How artificial intelligence can transform psychiatry
Thanks to advances in artificial intelligence, computers can now assist doctors in diagnosing disease and help monitor patient vital signs from hundreds of miles away.
Now, CU Boulder researchers are working to apply machine learning to psychiatry, with a speech-based mobile app that can categorize a patient’s mental health status as well as or better than a human can.
“We are not in any way trying to replace clinicians,” says Peter Foltz, a research professor at the Institute of Cognitive Science and co-author of a new paper in Schizophrenia Bulletin that lays out the promise and potential pitfalls of AI in psychiatry. “But we do believe we can create tools that will allow them to better monitor their patients.”
Nearly one in five U.S. adults lives with a mental illness, many in remote areas where access to psychiatrists or psychologists is scarce. Others can’t afford to see a clinician frequently, don’t have time or can’t get in to see one.
Even when a patient does make it in for an occasional visit, therapists base their diagnosis and treatment plan largely on listening to a patient talk—an age-old method that can be subjective and unreliable, notes paper co-author Brita Elvevåg, a cognitive neuroscientist at the University of Tromsø, Norway.
“Humans are not perfect. They can get distracted and sometimes miss out on subtle speech cues and warning signs,” Elvevåg says. “Unfortunately, there is no objective blood test for mental health.”
Language a window into mental health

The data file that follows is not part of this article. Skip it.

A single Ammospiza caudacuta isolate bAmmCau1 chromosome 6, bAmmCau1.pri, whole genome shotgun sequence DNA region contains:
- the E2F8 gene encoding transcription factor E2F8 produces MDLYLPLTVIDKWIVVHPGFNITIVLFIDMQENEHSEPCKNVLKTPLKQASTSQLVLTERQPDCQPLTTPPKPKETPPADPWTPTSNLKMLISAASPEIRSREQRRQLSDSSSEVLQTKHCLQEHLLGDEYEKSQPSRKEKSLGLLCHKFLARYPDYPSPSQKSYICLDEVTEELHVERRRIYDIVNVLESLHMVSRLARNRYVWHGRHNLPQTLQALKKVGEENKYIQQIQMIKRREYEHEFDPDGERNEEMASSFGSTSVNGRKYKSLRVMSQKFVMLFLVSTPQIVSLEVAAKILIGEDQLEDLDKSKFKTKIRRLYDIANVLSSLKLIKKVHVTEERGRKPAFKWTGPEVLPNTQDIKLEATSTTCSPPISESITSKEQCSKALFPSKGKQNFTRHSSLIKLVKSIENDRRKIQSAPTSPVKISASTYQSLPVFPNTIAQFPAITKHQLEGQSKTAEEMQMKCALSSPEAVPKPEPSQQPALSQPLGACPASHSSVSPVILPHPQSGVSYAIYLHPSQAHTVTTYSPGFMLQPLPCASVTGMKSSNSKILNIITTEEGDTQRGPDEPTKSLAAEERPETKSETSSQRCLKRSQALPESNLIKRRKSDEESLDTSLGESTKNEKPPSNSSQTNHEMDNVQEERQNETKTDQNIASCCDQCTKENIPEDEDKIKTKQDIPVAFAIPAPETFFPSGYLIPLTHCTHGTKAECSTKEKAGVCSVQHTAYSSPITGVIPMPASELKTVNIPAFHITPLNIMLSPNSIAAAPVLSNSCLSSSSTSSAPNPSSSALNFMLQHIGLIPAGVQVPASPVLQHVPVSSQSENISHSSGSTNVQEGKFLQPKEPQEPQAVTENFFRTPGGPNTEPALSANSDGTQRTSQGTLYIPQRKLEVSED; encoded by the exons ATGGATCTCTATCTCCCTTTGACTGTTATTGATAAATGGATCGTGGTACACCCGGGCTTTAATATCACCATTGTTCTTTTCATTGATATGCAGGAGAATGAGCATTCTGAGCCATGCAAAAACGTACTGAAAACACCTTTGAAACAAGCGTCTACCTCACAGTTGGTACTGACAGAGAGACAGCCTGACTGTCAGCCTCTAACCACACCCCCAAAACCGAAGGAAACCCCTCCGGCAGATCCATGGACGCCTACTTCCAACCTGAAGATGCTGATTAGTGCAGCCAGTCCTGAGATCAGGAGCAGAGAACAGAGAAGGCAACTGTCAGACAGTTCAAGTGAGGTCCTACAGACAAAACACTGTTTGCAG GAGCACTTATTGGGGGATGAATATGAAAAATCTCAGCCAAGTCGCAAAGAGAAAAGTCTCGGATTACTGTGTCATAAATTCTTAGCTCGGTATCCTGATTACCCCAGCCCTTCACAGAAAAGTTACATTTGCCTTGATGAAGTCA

In pursuit of an AI version of that blood test, Elvevåg and Foltz teamed up to develop machine learning technology able to detect day-to-day changes in speech that hint at mental health decline.
For instance, sentences that don’t follow a logical pattern can be a critical symptom in schizophrenia. Shifts in tone or pace can hint at mania or depression. And memory loss can be a sign of both cognitive and mental health problems.
“Language is a critical pathway to detecting patient mental states,” says Foltz. “Using mobile devices and AI, we are able to track patients daily and monitor these subtle changes.”
The new mobile app asks patients to answer a 5- to 10-minute series of questions by talking into their phone.
Among various other tasks, they’re asked about their emotional state, asked to tell a short story, listen to a story and repeat it and given a series of touch-and-swipe motor skills tests.
In collaboration with Chelsea Chandler, a computer science graduate student at CU Boulder, and other colleagues, they developed an AI system that assesses those speech samples, compares them to previous samples by the same patient and the broader population and rates the patient’s mental state.
In one recent study, the team asked human clinicians to listen to and assess speech samples of 225 participants—half with severe psychiatric issues; half healthy volunteers—in rural Louisiana and Northern Norway. They then compared those results to those of the machine learning system.
“We found that the computer’s AI models can be at least as accurate as clinicians,” says Foltz.
He and his colleagues envision a day when AI systems they’re developing for psychiatry could be in the room with a therapist and a patient to provide additional data-driven insight, or serve as a remote-monitoring system for the severely mentally ill.
If the app detected a worrisome change, it could notify the patient’s doctor to check in.
“Patients often need to be monitored with frequent clinical interviews by trained professionals to avoid costly emergency care and unfortunate events,” says Foltz. ” But there are simply not enough clinicians for that.”
Research call to action
Foltz previously helped develop and commercialize an AI-based essay-grading technology which is now broadly used.
In their new paper, the researchers lay out a call to action for larger studies to prove efficacy and earn public trust before AI technology could be broadly brought into clinical practice for psychiatry.
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